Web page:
Colon Cancer Affected By Number Of Stem Cell Divisions

Colon Cancer Affected By Number Of Stem Cell Divisions

shutterstock_114370624A statistical-based computer model created by two scientists at the Johns Hopkins Kimmel Cancer Center places colon cancer in the category of cancers due to bad luck, environmental factors, and inherited factors. Their study, “Variation in Cancer Risk Among Tissues Can Be Explained by the Number of Stem Cell Divisions,” published in Science, correlates colon cancer risk to stem cell divisions and the chance for mutations.

“You could argue that the colon is exposed to more environmental factors that the small intestine, which increases the potential rate of acquired mutations,” said Cristian Tomasetti, PhD, a biomathematician and assistant professor at Johns Hopkins University School of Medicine, in a news release.

His co-author, Bert Vogelstein, MD, continued to explain why colon cancer is so much more prevalent than small intestinal cancer: “Our study shows, in general, that a change in the number of stem cell divisions in a tissue type is highly correlated with a change in the incidence of cancer in that same tissue,” and colon stem cells divide four times more often than small intestine stem cells.

In support of these statements, the two worked together to chart the number of stem cell divisions in 31 types of tissue. Comparing these rates with the lifetime risk of cancer in the same tissue type, they created a scatterplot from which there was a statistical correlation between the two of 0.804. Therefore, 65% of the variation in cancer risk among individuals can be explained by stem cell divisions.

Cancers often arise when tissue-specific stem cells divide and introduce random mistakes into their genome. The more mutations there are, the more likely a cell will become cancerous. So although environmental and lifestyle factors can play a role in causing cancer, these factors cannot explain all cancer cases. “If two-thirds of cancer incidence across tissues is explained by random DNA mutations that occur when stem cells divide, then changing our lifestyle and habits will be a huge help in preventing certain cancers, but this may not be as effective for a variety of others,” stated Dr. Tomasetti. “We should focus more resources on finding ways to detect such cancers at early, curable stages.”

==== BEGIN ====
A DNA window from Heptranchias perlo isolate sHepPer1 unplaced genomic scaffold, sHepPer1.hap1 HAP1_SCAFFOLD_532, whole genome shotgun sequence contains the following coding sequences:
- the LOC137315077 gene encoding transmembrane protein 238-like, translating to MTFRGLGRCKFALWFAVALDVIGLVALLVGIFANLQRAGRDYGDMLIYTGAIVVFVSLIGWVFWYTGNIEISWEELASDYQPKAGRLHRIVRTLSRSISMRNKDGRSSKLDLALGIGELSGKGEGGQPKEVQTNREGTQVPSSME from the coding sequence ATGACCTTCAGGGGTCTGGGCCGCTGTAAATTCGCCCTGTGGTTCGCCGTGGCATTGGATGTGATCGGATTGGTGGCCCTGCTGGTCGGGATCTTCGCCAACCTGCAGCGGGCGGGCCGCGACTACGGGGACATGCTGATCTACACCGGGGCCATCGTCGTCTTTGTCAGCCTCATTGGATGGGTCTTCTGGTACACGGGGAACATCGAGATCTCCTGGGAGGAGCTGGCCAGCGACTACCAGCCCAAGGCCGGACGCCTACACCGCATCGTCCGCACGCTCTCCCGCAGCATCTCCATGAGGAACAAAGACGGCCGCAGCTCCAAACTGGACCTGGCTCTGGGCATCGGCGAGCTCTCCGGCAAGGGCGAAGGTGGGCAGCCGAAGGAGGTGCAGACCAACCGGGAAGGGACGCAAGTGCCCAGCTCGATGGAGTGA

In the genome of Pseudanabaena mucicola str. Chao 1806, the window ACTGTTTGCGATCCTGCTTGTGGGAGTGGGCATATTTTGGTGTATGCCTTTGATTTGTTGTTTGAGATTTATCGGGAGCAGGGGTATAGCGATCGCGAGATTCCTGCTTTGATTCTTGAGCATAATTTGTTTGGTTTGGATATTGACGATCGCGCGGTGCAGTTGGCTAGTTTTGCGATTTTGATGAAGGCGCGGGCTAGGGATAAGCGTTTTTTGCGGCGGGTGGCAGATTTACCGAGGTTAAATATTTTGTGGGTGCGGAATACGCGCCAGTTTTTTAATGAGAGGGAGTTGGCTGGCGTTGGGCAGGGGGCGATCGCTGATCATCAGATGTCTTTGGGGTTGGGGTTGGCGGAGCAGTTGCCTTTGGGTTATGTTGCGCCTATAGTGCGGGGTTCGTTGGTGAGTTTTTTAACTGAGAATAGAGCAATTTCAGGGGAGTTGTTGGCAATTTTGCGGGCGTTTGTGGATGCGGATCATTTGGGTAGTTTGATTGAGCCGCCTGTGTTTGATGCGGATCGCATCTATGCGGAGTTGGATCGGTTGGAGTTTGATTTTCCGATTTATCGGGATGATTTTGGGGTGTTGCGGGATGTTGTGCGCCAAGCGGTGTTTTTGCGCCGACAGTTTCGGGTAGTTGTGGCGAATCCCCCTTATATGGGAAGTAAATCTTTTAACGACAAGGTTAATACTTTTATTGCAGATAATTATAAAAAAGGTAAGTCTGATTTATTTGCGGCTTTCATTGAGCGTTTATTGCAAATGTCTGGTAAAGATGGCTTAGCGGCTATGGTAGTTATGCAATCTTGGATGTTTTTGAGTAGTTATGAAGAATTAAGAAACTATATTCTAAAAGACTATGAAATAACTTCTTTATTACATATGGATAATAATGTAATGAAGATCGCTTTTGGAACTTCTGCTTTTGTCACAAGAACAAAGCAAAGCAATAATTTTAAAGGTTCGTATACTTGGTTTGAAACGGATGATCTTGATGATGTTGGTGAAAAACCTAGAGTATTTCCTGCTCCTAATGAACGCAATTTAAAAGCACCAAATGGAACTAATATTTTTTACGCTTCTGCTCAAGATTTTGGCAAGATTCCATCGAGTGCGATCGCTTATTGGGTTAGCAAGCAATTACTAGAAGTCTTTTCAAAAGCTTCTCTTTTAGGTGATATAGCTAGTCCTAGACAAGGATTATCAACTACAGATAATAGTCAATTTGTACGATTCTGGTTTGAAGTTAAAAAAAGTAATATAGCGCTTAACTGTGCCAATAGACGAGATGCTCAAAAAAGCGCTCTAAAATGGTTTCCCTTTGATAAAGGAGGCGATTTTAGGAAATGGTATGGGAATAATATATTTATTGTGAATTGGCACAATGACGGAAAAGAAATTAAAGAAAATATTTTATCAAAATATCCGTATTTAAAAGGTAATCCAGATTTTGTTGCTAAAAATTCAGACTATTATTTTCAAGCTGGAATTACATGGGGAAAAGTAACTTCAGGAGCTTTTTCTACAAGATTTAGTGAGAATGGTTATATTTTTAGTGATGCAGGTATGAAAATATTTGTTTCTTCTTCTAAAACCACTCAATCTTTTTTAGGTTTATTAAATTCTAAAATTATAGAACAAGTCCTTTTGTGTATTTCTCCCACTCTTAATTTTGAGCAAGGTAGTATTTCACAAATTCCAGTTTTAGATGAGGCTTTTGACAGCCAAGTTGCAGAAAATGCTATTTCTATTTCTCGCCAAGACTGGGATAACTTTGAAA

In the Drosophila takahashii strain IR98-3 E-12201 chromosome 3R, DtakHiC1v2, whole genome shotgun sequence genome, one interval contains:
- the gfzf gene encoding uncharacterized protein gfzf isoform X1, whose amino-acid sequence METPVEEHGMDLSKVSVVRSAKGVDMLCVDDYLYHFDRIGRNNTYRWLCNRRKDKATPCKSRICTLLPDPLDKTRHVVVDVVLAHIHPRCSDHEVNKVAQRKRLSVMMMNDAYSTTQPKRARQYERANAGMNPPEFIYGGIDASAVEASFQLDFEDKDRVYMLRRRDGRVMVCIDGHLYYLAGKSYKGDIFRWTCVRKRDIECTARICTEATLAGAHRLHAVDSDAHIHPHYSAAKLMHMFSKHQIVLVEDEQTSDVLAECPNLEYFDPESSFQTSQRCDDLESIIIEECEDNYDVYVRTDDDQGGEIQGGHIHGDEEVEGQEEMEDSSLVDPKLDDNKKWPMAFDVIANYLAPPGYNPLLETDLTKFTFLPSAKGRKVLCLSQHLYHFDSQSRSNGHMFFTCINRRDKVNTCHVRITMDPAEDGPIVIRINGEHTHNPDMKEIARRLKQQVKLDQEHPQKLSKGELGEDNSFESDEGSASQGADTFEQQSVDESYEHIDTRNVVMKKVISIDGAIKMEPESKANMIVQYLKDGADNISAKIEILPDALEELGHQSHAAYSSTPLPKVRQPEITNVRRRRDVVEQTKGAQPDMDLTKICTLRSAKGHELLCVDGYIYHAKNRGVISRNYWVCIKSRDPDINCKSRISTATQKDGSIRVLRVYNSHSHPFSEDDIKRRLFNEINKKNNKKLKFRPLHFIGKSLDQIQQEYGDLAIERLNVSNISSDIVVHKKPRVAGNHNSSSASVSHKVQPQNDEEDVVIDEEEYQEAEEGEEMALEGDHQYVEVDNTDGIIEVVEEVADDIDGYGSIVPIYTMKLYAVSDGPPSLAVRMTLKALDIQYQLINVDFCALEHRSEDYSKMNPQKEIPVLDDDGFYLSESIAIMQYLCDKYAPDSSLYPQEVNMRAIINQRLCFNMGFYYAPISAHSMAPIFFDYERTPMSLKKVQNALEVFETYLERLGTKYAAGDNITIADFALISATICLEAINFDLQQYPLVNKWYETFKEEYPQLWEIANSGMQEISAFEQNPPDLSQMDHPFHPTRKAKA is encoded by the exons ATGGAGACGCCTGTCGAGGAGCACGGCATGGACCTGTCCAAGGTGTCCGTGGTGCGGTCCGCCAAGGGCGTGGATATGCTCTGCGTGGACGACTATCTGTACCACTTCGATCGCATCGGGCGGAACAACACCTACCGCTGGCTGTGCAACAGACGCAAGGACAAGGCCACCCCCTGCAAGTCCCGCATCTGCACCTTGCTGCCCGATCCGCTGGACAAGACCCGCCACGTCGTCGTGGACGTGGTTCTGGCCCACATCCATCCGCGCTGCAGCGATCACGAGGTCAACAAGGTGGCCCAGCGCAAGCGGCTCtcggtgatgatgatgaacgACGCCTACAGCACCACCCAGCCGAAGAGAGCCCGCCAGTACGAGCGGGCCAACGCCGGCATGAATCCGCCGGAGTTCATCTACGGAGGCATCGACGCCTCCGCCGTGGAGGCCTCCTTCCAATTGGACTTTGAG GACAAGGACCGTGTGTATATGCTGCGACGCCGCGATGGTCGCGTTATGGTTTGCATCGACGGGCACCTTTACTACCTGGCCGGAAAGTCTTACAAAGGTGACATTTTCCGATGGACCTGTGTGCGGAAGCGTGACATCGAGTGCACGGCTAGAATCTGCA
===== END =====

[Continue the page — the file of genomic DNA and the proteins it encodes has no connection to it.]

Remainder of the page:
Since colon cancer is among the cancers that may not be preventable through lifestyle changes alone, potential patients may benefit from screening measures such as the newly developed cancer screening kit or from genetic tests for certain markers of colon cancer.

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Maureen Newman is a science columnist for Pulmonary Hypertension News. She is currently a PhD student studying biomedical engineering at University of Rochester, working towards a career of research in biomaterials for drug delivery and regenerative medicine. She is an integral part of Dr. Danielle Benoit's laboratory, where she is investigating bone-homing therapeutics for osteoporosis treatment.

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